1 Section of Neurology, Psychiatry and Sensory Sciences, Department of Clinical Medicine, Faculty of Health and Medical Sciences, Københavns Universitet2 Department of Clinical Medicine, Department of Clinical Medicine, Faculty of Health and Medical Sciences, Københavns Universitet3 Department of Clinical Medicine, Faculty of Health and Medical Sciences, Københavns Universitet4 unknown5 Department of Clinical Medicine, Faculty of Health and Medical Sciences, Københavns Universitet6 Department of Clinical Medicine, Department of Clinical Medicine, Faculty of Health and Medical Sciences, Københavns Universitet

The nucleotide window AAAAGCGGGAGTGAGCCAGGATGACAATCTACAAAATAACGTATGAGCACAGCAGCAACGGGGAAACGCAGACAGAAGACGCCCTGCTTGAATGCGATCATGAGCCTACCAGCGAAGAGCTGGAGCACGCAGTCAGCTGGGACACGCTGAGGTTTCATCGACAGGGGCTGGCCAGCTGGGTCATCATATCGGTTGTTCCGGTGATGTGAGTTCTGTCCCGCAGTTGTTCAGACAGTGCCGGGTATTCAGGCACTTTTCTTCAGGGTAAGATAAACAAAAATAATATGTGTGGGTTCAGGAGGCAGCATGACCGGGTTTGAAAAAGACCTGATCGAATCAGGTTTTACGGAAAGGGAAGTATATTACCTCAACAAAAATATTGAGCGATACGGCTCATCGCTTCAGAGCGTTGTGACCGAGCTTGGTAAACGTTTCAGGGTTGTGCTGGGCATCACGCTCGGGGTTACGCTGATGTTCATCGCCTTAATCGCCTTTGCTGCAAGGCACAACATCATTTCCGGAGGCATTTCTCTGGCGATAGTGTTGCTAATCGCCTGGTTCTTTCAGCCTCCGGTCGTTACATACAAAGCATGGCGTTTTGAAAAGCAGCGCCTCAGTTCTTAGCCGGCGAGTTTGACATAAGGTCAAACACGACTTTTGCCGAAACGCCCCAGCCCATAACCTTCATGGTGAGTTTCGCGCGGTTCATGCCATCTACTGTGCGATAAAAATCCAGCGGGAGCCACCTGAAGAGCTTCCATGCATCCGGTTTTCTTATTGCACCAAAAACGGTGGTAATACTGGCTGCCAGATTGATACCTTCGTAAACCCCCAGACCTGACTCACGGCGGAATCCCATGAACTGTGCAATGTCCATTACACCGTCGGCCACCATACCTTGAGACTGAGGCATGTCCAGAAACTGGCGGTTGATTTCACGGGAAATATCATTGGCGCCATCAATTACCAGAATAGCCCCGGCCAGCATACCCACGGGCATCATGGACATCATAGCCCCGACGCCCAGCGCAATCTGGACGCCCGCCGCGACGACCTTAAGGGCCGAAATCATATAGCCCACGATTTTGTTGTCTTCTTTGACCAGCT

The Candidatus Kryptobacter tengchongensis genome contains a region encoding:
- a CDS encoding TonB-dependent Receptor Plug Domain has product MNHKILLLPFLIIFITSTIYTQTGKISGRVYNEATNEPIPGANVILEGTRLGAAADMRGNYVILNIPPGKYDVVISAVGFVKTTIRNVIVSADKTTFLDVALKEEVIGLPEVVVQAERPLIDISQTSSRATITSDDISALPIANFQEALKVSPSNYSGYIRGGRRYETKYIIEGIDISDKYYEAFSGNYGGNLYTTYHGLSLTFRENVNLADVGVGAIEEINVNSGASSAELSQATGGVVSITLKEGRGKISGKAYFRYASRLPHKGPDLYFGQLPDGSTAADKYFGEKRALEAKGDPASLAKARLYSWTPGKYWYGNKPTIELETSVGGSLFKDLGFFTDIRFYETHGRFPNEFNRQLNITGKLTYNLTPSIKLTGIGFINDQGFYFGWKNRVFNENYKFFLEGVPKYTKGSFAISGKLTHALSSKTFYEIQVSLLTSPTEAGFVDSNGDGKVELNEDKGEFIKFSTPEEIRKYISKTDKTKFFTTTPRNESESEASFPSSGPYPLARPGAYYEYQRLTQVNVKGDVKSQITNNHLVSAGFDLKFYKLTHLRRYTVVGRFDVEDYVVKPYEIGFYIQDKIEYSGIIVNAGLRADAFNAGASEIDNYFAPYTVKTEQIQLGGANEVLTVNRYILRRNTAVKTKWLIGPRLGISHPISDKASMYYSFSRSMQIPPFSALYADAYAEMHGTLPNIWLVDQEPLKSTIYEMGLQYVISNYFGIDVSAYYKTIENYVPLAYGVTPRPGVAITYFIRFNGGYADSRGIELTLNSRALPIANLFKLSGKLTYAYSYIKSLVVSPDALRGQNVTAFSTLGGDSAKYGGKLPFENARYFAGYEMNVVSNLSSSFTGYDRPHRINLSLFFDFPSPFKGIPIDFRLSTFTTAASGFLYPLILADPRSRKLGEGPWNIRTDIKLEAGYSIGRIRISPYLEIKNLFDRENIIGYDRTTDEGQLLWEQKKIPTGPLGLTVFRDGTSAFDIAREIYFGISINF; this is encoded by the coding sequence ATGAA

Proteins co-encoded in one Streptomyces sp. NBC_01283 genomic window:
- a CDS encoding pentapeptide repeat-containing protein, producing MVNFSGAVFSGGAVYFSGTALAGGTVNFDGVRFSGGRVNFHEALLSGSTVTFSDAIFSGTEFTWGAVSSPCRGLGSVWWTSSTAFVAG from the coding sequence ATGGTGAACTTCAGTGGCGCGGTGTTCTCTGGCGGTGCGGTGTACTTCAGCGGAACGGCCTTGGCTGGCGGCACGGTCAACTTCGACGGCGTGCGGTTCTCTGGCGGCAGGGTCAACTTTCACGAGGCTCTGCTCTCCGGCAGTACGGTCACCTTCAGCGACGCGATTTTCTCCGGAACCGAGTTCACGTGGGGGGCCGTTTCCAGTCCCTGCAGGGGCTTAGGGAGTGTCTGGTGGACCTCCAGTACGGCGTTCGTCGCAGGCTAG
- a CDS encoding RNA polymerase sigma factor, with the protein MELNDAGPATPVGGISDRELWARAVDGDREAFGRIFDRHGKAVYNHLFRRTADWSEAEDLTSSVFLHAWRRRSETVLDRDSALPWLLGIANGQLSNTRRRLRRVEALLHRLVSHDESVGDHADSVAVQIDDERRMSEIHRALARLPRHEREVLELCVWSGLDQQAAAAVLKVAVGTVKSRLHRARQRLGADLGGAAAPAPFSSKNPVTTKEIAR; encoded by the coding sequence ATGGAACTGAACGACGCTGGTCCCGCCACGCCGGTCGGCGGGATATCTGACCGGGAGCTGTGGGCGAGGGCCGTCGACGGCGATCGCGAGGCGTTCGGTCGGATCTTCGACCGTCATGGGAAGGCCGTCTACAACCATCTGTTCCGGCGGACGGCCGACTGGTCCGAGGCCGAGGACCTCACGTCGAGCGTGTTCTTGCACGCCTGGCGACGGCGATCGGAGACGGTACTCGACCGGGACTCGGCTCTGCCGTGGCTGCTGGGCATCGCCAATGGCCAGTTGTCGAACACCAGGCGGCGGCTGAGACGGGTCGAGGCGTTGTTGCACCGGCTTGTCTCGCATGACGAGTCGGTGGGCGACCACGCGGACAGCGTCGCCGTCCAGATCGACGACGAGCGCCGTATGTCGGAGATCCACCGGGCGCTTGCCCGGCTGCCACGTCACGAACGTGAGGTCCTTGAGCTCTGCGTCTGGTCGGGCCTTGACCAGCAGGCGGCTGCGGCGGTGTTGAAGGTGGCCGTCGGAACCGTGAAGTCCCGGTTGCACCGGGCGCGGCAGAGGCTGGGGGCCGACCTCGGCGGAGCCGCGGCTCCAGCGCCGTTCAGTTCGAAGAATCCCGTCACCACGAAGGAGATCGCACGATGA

The integration of visual and haptic input can facilitate object recognition. Yet, vision might dominate visuo-haptic interactions as it is more effective than haptics in processing several object features in parallel and recognizing objects outside of reaching space. The maximum likelihood approach of multisensory integration would predict that haptics as the less efficient sense for object recognition gains more from integrating additional visual information than vice versa. To test for asymmetries between vision and touch in visuo-haptic interactions, we measured regional changes in brain activity using functional magnetic resonance imaging while healthy individuals performed a delayed-match-to-sample task. We manipulated identity matching of sample and target objects: We hypothesized that only coherent visual and haptic object features would activate unified object representations. The bilateral object-specific lateral occipital cortex, fusiform gyrus, and intraparietal sulcus showed increased activation to crossmodal compared to unimodal matching but only for congruent object pairs. Critically, the visuo-haptic interaction effects in these regions depended on the sensory modality which processed the target object, being more pronounced for haptic than visual targets. This preferential response of visuo-haptic regions indicates a modality-specific asymmetry in crossmodal matching of visual and haptic object features, suggesting a functional primacy of vision over touch in visuo-haptic object recognition.